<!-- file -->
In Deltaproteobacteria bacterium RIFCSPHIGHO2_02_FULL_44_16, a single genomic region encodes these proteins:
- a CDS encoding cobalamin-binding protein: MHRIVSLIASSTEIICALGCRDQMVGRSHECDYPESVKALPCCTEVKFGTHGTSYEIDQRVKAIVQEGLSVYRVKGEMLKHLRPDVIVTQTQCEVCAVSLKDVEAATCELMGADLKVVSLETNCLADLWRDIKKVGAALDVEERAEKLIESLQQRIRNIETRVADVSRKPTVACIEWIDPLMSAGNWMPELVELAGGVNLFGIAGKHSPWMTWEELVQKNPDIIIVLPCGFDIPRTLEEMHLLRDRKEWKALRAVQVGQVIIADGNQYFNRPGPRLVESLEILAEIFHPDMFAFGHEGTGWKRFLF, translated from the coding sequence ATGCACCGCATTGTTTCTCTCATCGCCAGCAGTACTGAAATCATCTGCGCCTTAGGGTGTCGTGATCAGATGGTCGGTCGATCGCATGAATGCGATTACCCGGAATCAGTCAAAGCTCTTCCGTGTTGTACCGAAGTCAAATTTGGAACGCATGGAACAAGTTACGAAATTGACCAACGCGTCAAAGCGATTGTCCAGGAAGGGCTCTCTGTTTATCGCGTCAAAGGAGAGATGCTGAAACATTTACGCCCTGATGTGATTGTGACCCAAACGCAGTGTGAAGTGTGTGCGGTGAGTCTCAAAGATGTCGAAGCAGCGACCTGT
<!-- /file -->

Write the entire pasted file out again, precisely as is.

In Deltaproteobacteria bacterium RIFCSPHIGHO2_02_FULL_44_16, a single genomic region encodes these proteins:
- a CDS encoding cobalamin-binding protein: MHRIVSLIASSTEIICALGCRDQMVGRSHECDYPESVKALPCCTEVKFGTHGTSYEIDQRVKAIVQEGLSVYRVKGEMLKHLRPDVIVTQTQCEVCAVSLKDVEAATCELMGADLKVVSLETNCLADLWRDIKKVGAALDVEERAEKLIESLQQRIRNIETRVADVSRKPTVACIEWIDPLMSAGNWMPELVELAGGVNLFGIAGKHSPWMTWEELVQKNPDIIIVLPCGFDIPRTLEEMHLLRDRKEWKALRAVQVGQVIIADGNQYFNRPGPRLVESLEILAEIFHPDMFAFGHEGTGWKRFLF, translated from the coding sequence ATGCACCGCATTGTTTCTCTCATCGCCAGCAGTACTGAAATCATCTGCGCCTTAGGGTGTCGTGATCAGATGGTCGGTCGATCGCATGAATGCGATTACCCGGAATCAGTCAAAGCTCTTCCGTGTTGTACCGAAGTCAAATTTGGAACGCATGGAACAAGTTACGAAATTGACCAACGCGTCAAAGCGATTGTCCAGGAAGGGCTCTCTGTTTATCGCGTCAAAGGAGAGATGCTGAAACATTTACGCCCTGATGTGATTGTGACCCAAACGCAGTGTGAAGTGTGTGCGGTGAGTCTCAAAGATGTCGAAGCAGCGACCTGT